In a final blow to the multibillion-dollar privatisation programme, the Ministry of Water and Power has stopped the management at power distribution companies from cooperating with the Privatisation Commission (PC) on the issue of seeking a revision in tariff rates - an issue that is critical for the strategic sale of a company.
The move will also dent the country’s credibility in the eyes of investors who had made business plans of taking part in the bidding process. Seven local and foreign investors have already deposited fees to take part in the privatisation of Faisalabad Electricity Supply Company (Fesco).
The Ministry of Water and Power gave directions to the management at Fesco in January this year, said officials.
IMF admits setbacks in privatisation process
The directions came at a time when financial advisers hired for privatising nine distribution and five power generation companies were seeking clarity on the status of privatisation. The advisers have been hired at an accumulative cost of Rs1.64 billion and there is growing concern in the Commission on how to deal with this issue, said officials privy to the discussions.
The officials said that the ministry asked the Fesco management not to approach PC or the financial advisers regarding filing of the review petition for the multi-year tariff to the National Electric Power Regulatory Authority (Nepra).
The revision of the Nepra-determined tariff was important for attracting investors. Under a condition of the International Monetary Fund, the Nepra determined the multi-year tariff of Fesco in January this year. Nepra rejected Fesco’s plea for an increase in power tariff and had instead slashed electricity price by Rs2.8 per unit for the next five years.
At present, the Fesco’s privatisation process is on a halt. In November last year, the PC had invited expression of interests from prospective buyers and in response seven local and international parties had deposited $10,000 each with the PC.
In November last year, the officials said, the Ministry of Water and Power also conveyed to the PC that Prime Minister Nawaz Sharif had desired that Fesco’s privatisation process may be halted.
At a time when the premier and the Ministry of Water and Power were in process of reversing privatisation, the Ministry of Finance was giving assurances to the IMF on going ahead with Fesco’s privatisation. The privatisation of loss-making entities was one of the main goals of the $6.2 billion IMF programme.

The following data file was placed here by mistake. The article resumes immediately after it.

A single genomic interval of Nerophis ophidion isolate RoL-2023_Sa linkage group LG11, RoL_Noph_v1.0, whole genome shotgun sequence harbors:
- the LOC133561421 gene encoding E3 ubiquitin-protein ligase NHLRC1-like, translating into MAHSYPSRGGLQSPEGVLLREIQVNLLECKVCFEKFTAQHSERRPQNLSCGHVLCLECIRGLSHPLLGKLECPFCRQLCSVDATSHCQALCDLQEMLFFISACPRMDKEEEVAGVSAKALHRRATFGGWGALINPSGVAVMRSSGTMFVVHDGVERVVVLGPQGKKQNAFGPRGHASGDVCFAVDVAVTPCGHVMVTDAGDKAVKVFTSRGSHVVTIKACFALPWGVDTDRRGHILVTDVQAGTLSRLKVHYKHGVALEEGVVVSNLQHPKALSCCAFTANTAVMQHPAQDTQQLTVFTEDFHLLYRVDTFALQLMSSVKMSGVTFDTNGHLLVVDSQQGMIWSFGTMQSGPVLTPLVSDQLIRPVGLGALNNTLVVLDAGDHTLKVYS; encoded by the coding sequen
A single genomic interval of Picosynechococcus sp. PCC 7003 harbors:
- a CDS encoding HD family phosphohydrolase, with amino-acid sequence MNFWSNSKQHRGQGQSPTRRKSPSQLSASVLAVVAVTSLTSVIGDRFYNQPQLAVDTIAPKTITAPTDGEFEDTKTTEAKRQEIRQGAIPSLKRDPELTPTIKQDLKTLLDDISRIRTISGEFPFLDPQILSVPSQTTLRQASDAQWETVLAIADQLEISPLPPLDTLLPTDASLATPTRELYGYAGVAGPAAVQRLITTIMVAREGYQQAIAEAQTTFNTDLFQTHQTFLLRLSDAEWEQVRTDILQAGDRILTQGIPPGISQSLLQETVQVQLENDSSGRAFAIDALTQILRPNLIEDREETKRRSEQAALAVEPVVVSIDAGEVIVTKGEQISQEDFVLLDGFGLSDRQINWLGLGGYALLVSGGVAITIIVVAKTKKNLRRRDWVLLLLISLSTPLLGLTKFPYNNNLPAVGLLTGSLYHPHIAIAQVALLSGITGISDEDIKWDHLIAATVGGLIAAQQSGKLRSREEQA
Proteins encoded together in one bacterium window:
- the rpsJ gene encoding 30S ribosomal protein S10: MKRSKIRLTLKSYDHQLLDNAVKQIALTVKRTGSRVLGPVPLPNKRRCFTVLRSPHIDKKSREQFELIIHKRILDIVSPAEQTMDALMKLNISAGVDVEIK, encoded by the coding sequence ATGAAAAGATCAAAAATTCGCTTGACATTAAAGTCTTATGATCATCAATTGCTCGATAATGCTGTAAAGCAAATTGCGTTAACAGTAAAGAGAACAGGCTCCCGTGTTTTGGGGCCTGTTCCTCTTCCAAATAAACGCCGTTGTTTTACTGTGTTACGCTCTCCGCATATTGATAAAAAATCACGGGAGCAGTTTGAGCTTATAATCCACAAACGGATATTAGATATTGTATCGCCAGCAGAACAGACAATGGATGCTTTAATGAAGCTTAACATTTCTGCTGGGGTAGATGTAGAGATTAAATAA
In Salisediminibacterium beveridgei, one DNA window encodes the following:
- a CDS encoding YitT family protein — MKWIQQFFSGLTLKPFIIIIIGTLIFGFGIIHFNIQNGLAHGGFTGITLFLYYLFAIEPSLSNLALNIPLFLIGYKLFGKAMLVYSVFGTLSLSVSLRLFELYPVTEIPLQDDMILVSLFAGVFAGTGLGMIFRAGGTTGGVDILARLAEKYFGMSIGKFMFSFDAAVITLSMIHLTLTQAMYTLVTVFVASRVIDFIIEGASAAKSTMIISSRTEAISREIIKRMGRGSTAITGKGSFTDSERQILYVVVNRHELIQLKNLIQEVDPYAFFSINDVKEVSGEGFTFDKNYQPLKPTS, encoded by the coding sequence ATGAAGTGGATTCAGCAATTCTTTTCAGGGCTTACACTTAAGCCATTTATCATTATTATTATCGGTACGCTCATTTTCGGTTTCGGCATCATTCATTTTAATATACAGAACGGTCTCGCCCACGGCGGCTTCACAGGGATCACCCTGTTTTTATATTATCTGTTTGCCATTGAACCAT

PC suggests removing HEC from privatisation list
The IMF has also recently admitted that Pakistan’s privatisation programme “faced setbacks”. In addition to the IMF condition, the Asian Development Bank and the World Bank have also tied some loans with the privatisation of state-owned entities. A formal announcement by the government to roll back sector privatisation would also diminish chances of obtaining these loans.
Government’s questionable motives
The government carried forward the privatisation programme as long as it suited its interests. It raised $1.7 billion by selling stakes in the profitable entities but halted the process when the time came to privatise loss-making entities.
The officials also revealed that in November last year Prime Minister Nawaz Sharif verbally directed to halt the power sector privatisation. This was also disclosed by Minister for Water and Power Khawaja Asif during a meeting of an inter-ministerial committee, which was constituted to negotiate with the labour unions.
The due diligence of most power sector companies is at an advanced stage. The officials said there was an urgent need to take a decision on whether to continue Financial Advisory Services Agreements to save money.
There is a view that even if the government formally halts privatisation, the due diligence process of the companies should be taken to the stage of transaction structures.
Privatisation Commission Chairman Mohammad Zubair, while commenting on the issue, said that the Commission has written a letter to the Ministry of Water and Power to allow the financial advisers to complete their due diligence which will be helpful for future reform. “The commission is only an implementing arm and it is up to the government to decide which entity it wants to privatise and when.”
Published in The Express Tribune, April 17th, 2016.
Like Business on Facebook, follow @TribuneBiz on Twitter to stay informed and join in the conversation.